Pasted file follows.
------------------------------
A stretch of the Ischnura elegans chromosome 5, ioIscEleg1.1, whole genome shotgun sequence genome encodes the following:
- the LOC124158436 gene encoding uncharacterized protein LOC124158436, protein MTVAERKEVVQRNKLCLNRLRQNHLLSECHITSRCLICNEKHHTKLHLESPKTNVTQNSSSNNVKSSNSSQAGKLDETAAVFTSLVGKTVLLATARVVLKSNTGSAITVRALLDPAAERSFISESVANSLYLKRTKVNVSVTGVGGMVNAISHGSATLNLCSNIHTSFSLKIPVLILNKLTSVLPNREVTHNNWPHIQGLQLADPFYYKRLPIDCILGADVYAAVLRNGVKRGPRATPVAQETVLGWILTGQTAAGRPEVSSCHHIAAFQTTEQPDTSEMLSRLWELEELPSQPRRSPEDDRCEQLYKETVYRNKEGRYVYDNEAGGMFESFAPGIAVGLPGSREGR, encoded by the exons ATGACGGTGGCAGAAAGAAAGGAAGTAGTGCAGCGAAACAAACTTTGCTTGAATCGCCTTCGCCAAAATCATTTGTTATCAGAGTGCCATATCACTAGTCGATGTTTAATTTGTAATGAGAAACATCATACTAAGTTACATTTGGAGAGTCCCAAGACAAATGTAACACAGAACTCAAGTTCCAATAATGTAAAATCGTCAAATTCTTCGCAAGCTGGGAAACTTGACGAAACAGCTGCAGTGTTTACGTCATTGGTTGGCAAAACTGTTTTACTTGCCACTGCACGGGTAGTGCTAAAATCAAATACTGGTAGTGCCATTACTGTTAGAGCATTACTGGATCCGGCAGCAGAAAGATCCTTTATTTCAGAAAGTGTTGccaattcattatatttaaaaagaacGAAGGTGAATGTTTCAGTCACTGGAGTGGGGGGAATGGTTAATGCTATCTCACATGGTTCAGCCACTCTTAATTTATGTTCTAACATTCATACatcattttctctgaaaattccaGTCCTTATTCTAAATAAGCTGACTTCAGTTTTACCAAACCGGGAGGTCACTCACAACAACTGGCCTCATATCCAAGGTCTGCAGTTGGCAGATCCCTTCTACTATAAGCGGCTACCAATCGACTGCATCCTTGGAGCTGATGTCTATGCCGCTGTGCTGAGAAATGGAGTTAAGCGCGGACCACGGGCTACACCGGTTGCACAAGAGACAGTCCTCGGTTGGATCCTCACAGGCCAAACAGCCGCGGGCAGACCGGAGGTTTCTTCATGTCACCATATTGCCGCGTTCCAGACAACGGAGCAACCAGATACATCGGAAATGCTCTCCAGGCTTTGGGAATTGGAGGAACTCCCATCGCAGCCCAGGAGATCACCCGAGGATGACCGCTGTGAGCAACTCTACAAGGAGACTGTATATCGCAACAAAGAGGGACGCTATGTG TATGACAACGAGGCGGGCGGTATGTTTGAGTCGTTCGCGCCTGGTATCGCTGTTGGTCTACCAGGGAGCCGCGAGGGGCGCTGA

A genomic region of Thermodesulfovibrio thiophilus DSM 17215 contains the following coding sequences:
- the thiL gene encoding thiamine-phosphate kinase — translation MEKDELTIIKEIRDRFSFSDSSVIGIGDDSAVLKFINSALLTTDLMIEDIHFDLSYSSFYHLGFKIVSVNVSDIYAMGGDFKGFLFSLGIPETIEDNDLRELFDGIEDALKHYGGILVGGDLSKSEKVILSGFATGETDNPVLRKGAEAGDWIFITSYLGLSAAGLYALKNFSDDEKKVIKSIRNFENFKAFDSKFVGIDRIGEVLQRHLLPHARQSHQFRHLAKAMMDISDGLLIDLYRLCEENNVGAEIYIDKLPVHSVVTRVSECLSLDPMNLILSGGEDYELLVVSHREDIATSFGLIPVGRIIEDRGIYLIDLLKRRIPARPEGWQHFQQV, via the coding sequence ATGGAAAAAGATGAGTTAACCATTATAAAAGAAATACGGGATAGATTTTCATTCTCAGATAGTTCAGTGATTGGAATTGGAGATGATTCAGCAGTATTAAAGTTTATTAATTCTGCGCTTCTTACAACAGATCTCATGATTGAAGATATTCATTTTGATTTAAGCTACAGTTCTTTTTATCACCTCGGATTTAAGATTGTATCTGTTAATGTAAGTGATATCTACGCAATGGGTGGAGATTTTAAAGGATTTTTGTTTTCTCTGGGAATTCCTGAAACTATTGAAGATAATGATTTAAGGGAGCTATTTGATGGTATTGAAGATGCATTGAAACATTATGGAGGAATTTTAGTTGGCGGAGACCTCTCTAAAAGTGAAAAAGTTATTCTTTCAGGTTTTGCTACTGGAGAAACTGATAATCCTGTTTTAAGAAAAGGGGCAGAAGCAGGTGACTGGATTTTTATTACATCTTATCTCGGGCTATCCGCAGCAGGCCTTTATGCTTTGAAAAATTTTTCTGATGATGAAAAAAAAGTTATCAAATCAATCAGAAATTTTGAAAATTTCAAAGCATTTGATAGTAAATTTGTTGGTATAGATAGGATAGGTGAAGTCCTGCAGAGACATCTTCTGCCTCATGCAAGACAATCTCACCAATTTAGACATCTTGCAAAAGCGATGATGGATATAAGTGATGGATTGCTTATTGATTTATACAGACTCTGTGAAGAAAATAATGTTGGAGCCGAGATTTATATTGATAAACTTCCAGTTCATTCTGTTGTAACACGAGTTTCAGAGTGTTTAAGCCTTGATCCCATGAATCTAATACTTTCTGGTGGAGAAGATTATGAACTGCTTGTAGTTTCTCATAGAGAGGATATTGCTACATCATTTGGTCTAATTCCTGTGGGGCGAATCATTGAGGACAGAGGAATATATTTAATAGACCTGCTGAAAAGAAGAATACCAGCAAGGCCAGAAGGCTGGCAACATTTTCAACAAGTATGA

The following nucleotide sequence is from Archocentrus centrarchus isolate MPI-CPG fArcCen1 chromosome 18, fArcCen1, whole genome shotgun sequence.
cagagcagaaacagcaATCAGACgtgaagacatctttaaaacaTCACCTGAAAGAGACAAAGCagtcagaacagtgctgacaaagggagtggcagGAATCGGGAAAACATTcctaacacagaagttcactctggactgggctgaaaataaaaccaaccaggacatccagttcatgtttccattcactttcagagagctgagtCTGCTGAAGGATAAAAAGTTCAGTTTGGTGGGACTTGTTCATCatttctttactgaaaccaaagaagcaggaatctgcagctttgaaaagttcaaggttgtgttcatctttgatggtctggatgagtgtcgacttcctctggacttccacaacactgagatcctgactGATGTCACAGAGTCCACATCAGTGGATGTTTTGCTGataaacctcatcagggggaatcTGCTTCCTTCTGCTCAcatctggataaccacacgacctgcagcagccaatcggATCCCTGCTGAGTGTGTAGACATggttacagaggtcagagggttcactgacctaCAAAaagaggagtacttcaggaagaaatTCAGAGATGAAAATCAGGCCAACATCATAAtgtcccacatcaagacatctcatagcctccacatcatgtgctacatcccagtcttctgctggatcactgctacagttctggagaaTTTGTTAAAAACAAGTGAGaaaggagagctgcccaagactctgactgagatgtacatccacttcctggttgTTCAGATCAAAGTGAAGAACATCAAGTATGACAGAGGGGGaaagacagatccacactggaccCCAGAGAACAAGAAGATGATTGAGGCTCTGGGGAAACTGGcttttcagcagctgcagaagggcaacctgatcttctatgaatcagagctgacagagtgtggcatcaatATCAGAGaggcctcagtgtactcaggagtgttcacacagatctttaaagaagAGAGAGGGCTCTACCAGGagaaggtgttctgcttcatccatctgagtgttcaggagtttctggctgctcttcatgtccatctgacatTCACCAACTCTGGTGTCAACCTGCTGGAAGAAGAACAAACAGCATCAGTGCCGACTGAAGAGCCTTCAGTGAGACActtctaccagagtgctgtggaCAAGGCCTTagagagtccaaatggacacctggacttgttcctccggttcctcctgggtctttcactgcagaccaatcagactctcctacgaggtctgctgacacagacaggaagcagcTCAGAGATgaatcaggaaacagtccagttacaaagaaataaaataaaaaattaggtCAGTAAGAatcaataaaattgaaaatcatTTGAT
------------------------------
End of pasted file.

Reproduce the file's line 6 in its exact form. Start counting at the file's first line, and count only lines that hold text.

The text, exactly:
cagagcagaaacagcaATCAGACgtgaagacatctttaaaacaTCACCTGAAAGAGACAAAGCagtcagaacagtgctgacaaagggagtggcagGAATCGGGAAAACATTcctaacacagaagttcactctggactgggctgaaaataaaaccaaccaggacatccagttcatgtttccattcactttcagagagctgagtCTGCTGAAGGATAAAAAGTTCAGTTTGGTGGGACTTGTTCATCatttctttactgaaaccaaagaagcaggaatctgcagctttgaaaagttcaaggttgtgttcatctttgatggtctggatgagtgtcgacttcctctggacttccacaacactgagatcctgactGATGTCACAGAGTCCACATCAGTGGATGTTTTGCTGataaacctcatcagggggaatcTGCTTCCTTCTGCTCAcatctggataaccacacgacctgcagcagccaatcggATCCCTGCTGAGTGTGTAGACATggttacagaggtcagagggttcactgacctaCAAAaagaggagtacttcaggaagaaatTCAGAGATGAAAATCAGGCCAACATCATAAtgtcccacatcaagacatctcatagcctccacatcatgtgctacatcccagtcttctgctggatcactgctacagttctggagaaTTTGTTAAAAACAAGTGAGaaaggagagctgcccaagactctgactgagatgtacatccacttcctggttgTTCAGATCAAAGTGAAGAACATCAAGTATGACAGAGGGGGaaagacagatccacactggaccCCAGAGAACAAGAAGATGATTGAGGCTCTGGGGAAACTGGcttttcagcagctgcagaagggcaacctgatcttctatgaatcagagctgacagagtgtggcatcaatATCAGAGaggcctcagtgtactcaggagtgttcacacagatctttaaagaagAGAGAGGGCTCTACCAGGagaaggtgttctgcttcatccatctgagtgttcaggagtttctggctgctcttcatgtccatctgacatTCACCAACTCTGGTGTCAACCTGCTGGAAGAAGAACAAACAGCATCAGTGCCGACTGAAGAGCCTTCAGTGAGACActtctaccagagtgctgtggaCAAGGCCTTagagagtccaaatggacacctggacttgttcctccggttcctcctgggtctttcactgcagaccaatcagactctcctacgaggtctgctgacacagacaggaagcagcTCAGAGATgaatcaggaaacagtccagttacaaagaaataaaataaaaaattaggtCAGTAAGAatcaataaaattgaaaatcatTTGAT